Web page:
Harlem High School student Javier Nunez can add Harlem mayor to his resume.
On Monday, he and other Harlem High government students formed a mock city council Monday at City Hall to experience city government firsthand.
The meeting kicked off City Government Week in Harlem.
The council came prepared with a practical project that the mock council approved - landscaping all five Harlem signs at the city's entrances. The economics class prepared and presented a budget and the Harlem High chapter of the Future Farmers of America would perform the labor.
"It is wonderful trying to get students more interested in community service and how government works," said economics teacher Cynthia Hunt.
Harlem Mayor Scott Dean talks to Harlem High School students April Woodard (left) and Javier Nunez after a mock city council meeting.
Photo by Jim Blaylock
After the meeting, students asked questions of Mayor Scott Dean, Councilwoman Robin Root, and Councilmen Rudolph Dixon and John Thigpen.
Of course, the first question was, "How much do you make?"
The answer: a mere $300 a month per council member and $400 for the mayor.
"It is a labor of love, basically," Dean told the group. "Honestly, it is as much as you put into it."
The week also included Earth Day tree-plantings at Harlem elementary and middle schools Tuesday and several Relay for Life fund-raisers such as the Jail 'N' Bail, which "jailed" city officials and residents to collect $50 per person for the American Cancer Society.
Since the week is all about education, Dean and Root spent Wednesday afternoon teaching civics classes at the high school.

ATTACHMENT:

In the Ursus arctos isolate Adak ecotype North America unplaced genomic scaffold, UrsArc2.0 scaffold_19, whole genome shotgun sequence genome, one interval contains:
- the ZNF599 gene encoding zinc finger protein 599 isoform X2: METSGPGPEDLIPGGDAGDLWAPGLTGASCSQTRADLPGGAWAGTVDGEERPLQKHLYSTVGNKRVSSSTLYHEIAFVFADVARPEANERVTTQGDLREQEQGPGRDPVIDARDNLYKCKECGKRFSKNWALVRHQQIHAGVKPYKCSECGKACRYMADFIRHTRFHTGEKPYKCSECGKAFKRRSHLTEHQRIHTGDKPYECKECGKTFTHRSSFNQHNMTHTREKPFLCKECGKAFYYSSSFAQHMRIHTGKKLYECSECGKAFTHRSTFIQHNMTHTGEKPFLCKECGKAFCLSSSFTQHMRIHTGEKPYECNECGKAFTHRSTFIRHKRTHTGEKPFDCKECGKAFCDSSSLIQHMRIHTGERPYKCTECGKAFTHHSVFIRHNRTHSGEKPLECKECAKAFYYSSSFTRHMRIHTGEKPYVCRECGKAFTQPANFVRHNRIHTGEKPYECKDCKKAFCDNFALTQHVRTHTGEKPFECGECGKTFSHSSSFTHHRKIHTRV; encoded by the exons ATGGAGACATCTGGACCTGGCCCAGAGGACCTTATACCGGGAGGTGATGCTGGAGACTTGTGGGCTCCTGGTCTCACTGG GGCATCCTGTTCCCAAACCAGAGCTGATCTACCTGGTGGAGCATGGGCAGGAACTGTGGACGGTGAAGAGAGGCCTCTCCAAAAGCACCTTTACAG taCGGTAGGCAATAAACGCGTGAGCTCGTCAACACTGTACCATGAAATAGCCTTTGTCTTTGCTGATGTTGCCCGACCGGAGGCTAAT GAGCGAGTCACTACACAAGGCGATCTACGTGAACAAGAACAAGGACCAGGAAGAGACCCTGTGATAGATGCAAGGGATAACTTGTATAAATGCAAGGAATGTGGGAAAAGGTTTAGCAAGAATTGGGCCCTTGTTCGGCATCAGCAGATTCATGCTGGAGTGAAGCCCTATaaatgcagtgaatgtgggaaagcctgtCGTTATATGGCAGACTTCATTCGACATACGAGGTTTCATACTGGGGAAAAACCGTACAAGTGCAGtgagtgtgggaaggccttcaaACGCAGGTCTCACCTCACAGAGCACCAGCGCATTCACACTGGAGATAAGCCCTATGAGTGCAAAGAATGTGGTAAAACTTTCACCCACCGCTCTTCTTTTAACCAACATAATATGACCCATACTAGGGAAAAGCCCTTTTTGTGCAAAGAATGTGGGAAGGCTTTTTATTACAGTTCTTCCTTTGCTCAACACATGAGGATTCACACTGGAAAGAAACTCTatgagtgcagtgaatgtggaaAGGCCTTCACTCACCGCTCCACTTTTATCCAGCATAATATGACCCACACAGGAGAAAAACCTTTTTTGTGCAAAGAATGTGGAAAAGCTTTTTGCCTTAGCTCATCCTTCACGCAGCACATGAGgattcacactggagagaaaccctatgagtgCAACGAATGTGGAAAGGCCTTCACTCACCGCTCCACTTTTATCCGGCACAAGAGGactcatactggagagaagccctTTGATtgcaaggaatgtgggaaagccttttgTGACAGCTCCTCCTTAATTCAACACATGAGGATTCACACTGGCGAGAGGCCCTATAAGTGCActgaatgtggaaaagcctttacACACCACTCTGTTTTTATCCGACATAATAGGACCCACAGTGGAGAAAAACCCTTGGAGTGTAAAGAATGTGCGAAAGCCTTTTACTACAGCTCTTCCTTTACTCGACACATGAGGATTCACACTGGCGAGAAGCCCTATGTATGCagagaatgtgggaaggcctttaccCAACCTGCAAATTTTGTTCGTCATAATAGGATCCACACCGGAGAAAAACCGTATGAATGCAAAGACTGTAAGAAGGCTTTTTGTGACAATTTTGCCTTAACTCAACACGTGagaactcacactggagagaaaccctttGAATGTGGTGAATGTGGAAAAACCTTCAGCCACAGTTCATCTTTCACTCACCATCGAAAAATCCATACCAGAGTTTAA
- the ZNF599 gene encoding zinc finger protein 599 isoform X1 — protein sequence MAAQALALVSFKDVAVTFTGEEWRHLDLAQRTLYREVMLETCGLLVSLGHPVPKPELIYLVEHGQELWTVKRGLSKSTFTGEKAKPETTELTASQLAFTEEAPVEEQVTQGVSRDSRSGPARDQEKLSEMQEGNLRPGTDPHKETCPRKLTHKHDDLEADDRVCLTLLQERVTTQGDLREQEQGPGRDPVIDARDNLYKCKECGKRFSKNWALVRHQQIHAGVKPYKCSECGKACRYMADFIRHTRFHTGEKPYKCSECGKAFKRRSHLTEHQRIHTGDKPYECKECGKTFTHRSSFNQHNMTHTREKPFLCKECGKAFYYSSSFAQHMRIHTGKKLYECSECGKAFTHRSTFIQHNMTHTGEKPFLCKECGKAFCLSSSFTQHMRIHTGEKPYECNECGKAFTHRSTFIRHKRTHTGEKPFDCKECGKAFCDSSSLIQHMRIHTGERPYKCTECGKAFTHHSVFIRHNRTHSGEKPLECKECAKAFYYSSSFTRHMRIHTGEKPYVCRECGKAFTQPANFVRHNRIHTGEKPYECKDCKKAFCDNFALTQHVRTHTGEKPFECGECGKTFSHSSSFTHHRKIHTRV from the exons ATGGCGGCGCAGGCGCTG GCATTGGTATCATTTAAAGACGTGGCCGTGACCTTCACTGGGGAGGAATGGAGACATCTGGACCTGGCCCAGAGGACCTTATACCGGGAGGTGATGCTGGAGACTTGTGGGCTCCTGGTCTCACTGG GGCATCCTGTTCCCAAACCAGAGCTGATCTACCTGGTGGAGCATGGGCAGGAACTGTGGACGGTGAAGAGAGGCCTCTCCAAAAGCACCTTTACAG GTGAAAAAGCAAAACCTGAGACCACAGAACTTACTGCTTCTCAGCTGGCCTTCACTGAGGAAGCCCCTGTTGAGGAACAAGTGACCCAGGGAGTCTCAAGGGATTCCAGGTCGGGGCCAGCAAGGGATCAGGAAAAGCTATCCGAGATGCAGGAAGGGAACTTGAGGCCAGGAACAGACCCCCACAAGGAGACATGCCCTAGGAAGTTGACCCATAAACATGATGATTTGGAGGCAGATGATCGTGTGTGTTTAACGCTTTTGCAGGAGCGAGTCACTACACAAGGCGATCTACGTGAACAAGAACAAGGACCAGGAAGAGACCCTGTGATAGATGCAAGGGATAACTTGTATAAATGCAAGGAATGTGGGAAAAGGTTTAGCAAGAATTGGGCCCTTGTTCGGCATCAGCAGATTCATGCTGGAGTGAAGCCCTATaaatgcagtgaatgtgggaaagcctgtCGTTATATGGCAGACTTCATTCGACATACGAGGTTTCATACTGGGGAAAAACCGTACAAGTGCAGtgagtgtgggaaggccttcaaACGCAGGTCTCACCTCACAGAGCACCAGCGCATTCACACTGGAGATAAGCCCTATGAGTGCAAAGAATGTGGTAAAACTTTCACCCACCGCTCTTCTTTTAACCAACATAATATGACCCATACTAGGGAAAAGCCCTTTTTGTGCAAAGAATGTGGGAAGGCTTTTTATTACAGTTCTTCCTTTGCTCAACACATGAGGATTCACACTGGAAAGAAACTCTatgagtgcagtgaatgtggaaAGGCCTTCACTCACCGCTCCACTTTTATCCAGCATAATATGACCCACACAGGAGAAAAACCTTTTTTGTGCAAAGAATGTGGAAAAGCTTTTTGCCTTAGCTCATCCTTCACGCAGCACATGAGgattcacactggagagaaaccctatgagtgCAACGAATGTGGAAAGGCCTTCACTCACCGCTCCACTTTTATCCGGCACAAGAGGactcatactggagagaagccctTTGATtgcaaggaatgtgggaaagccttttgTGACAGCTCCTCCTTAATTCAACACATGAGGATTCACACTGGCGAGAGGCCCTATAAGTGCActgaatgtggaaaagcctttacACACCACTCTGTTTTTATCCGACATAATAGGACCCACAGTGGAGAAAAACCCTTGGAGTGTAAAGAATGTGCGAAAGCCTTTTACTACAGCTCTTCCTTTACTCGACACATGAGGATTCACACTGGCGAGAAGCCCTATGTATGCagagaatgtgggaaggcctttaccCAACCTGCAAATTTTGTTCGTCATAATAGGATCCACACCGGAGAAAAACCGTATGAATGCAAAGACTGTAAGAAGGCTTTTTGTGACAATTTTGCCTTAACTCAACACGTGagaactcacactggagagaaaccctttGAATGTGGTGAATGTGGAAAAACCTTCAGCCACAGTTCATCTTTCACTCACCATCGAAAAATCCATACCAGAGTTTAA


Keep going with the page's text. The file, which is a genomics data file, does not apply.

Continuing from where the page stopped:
"We wanted to teach them who city government really works, what the budget is - where the money comes from and where it goes."
Cancer survivors lead the Relay for Life Survivors Walk last week during Harlem's campaign to benefit the American Cancer Society.
Photo by Valerie Rowell
Tour de Georgia
Harlem residents lined Louisville Street Wednesday morning to cheer on Tour de Georgia cyclists as they sped through town, The trip took about a minute at speeds up to 30 miles per hour.
Former school superintendent Don Thornhill, a former runner and triathlete, stood with his bike and wore cycling gear to watch the race. He normally rides two or three times a week for 15 to 40 miles, he said.
Afterwards, many returned to City Hall for free hemoglobin, blood sugar, blood pressure and bone density screenings. The Columbia County Health Department also administered pneumonia and tetanus shots and provided information about topics including osteoporosis, smoking cessation and children's medical services.
The week's highlight event was the community's involvement in the Harlem Relay for Life, which was moved inside Harlem High School because of the threat of rain. Despite the cramped area, Harlem beat their $30,000 goal with more than $50,600 for the American Cancer Society.
"This is a real community," said Debbie Garlington, a member of the Little Paws team.
Many of those same members of the community - exhausted from the day's activities - beat the county-employee softballteam 14-7 Saturday evening.
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